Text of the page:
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Whited Sepulchres - nuclear semiotics

'Whited Sepulchres' a term for hypocrisy and corruption  from within, found in Joseph Conrad's Heart of Darkness and The New Testament concerning corrupt priests


The former mining town of Millom has undergone a period of environmental rejuvenation following the closure of the ironworks in 1968. Situated where the Irish Sea and the Duddon Estuary meet, this South Cumbrian town has begun to assume a new identity as a tourist destination. With a nature reserve designated as a SSSI alongside more active recreational opportunities and a natural beauty that once encouraged Wordsworth to write about the area, Millom was looking forward to a more secure economic future.


 However, the town has now become the focus of national interest as a potential location for a Geological Disposal Facility (GDF) or, in plain English, a nuclear dump. Research is now well underway to assess the viability of tunnelling from Millom out under the Irish Sea in order to build this storage facility.  This form of disposal has been banned in most other countries.

This new artwork is witness to Irene Rogan assuming a more activist role; seeking to join a campaign to resist such facilities on or around the UK mainland. The installation is multi-layered insofar as it draws on science, science fiction and nostalgia to evoke an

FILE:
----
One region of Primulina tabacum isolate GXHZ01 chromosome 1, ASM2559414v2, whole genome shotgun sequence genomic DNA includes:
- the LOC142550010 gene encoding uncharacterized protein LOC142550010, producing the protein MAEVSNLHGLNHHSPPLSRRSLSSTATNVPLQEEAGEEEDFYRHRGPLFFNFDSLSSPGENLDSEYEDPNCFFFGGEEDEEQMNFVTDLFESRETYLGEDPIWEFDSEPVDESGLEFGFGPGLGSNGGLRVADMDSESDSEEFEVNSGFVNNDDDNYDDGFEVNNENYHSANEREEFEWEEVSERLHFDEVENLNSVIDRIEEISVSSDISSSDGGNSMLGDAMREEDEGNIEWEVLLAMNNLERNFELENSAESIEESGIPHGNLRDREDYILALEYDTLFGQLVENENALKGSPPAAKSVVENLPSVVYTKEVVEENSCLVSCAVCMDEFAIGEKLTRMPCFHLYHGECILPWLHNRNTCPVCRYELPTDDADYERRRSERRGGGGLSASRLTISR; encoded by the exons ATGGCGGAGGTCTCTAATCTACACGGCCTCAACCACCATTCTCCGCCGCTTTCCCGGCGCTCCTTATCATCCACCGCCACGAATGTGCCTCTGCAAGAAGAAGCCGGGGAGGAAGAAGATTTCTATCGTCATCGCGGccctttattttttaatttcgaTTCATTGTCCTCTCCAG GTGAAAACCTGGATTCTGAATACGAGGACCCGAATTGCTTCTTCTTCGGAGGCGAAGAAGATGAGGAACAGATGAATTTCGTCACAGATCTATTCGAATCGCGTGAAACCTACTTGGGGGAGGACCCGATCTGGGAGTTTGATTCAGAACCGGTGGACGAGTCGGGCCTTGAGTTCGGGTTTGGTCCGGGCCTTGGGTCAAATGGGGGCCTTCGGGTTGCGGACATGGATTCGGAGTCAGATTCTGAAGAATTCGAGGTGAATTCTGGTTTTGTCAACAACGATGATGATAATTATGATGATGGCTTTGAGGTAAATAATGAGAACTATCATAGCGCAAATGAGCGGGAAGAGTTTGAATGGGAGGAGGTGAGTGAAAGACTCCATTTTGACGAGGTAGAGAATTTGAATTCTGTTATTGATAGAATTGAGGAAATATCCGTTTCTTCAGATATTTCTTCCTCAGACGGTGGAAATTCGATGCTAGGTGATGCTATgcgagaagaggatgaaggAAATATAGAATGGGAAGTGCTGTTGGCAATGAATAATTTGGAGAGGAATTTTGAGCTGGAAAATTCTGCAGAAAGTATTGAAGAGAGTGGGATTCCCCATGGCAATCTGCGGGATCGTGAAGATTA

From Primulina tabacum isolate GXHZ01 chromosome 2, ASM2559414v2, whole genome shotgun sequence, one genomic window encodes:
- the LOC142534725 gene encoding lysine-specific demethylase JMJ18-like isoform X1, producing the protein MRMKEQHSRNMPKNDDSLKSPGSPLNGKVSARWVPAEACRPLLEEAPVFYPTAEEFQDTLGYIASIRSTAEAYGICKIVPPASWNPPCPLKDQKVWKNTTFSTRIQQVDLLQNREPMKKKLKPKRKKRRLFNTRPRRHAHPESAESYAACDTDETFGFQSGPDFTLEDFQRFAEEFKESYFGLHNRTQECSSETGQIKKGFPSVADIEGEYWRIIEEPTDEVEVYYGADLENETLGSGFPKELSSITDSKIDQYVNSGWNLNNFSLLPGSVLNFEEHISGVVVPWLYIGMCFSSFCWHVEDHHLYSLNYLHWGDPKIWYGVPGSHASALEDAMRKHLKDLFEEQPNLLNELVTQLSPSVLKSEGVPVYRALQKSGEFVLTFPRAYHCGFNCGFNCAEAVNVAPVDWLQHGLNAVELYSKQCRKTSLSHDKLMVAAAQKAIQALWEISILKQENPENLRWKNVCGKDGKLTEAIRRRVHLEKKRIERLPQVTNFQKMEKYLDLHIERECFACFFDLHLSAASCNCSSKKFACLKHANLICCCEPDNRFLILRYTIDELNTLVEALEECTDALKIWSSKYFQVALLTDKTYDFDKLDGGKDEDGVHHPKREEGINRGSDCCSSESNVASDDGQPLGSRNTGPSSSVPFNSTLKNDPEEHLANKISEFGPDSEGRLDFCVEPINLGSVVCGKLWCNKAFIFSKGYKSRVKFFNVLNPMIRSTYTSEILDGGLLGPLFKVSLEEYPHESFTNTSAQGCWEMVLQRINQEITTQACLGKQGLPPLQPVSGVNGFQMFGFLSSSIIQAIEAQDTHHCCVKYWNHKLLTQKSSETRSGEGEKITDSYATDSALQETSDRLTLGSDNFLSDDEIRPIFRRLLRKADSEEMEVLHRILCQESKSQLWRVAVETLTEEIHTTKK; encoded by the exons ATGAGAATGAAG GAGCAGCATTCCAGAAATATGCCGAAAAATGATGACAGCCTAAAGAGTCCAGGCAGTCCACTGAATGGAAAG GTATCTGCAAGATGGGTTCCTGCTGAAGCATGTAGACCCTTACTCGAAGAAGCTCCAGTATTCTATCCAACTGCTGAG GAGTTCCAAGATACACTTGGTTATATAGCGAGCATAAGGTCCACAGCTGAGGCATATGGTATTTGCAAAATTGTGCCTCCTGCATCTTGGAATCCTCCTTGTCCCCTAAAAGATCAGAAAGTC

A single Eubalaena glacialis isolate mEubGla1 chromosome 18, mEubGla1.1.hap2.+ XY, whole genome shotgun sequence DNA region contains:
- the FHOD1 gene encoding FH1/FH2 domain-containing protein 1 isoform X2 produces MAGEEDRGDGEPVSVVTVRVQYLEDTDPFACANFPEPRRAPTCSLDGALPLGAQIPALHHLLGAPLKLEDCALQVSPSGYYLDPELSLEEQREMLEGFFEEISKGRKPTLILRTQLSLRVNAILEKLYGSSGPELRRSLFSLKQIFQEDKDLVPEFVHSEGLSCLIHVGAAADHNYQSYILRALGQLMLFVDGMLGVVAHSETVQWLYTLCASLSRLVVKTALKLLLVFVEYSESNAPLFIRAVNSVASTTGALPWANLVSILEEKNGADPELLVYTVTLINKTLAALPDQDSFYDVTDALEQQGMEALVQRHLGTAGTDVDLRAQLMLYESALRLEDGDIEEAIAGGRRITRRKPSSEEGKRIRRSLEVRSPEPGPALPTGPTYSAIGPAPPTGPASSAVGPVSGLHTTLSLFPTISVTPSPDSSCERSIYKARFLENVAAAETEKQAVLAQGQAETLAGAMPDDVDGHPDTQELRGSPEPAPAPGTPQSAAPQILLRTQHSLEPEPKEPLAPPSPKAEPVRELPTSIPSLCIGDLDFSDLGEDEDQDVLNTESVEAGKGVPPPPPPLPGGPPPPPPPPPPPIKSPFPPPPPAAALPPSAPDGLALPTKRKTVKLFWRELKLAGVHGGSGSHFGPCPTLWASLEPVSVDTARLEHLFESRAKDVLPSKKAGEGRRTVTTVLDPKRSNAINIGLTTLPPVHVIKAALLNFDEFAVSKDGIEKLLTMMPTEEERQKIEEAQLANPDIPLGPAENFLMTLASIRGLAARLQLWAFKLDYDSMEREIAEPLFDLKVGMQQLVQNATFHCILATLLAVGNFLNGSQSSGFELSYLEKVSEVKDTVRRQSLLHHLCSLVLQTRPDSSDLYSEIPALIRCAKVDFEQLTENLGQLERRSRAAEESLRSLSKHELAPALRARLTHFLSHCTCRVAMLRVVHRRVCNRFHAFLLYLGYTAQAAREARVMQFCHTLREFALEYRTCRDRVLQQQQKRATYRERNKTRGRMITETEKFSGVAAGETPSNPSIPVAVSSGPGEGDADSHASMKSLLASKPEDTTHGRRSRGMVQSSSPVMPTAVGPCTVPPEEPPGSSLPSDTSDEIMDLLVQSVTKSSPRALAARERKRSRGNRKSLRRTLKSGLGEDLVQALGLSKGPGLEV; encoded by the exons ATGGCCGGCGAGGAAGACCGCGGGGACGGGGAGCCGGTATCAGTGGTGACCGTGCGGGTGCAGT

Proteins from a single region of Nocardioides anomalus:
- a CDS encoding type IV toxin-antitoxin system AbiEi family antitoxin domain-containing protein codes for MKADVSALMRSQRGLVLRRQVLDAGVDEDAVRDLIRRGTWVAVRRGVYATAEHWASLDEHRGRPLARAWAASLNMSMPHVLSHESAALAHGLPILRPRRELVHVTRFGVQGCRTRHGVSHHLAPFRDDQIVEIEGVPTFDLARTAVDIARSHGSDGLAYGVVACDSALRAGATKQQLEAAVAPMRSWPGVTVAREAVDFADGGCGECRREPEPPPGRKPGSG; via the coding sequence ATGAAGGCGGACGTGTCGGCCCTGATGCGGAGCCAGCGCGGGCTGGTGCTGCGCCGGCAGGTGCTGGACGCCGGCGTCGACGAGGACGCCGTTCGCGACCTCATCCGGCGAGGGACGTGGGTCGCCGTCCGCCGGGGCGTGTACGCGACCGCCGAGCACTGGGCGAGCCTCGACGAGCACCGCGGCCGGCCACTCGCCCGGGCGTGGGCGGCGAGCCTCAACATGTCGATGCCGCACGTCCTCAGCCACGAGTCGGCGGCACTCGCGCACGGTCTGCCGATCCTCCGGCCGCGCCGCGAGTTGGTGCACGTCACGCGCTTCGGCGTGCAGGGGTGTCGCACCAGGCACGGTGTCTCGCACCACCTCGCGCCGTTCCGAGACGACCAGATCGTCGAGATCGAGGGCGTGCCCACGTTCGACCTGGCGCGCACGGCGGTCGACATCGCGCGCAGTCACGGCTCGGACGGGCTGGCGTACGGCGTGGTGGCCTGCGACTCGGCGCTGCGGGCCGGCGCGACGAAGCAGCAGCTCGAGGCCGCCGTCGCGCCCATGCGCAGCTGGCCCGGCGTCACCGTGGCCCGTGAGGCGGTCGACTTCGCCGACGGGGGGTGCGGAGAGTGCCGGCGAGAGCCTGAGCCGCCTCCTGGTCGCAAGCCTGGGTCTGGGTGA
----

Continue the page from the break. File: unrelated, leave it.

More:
image of the potentially dystopian futures such interventions may bring. Inspired by miniature railway dioramas this tableau evokes the spirit of Millom as a seaside holiday resort juxtaposed with the railway with its freight of white nuclear containers or 'Whited Sepulchres'. 


The term 'nuclear semiotics' has recently gained currency in relation to the question of how to communicate nuclear hazards to future generations

The installation suggests a loss of memory in the immediate as people—self-destructively—crowd around the nuclear flasks and a foghorn intermittently sounds as a warning ignored.

A glimpse even further into the future, possibly in excess of 10,000 years, is represented by the golden baubles. This latter image draws on research suggesting single-cell microorganisms–Geobacters and Reno cocci—may be able, over vast periods of time, to metabolise this waste material. But given that we have already produced unanticipated levels of danger to the whole world, we ask, are they friend or foe?

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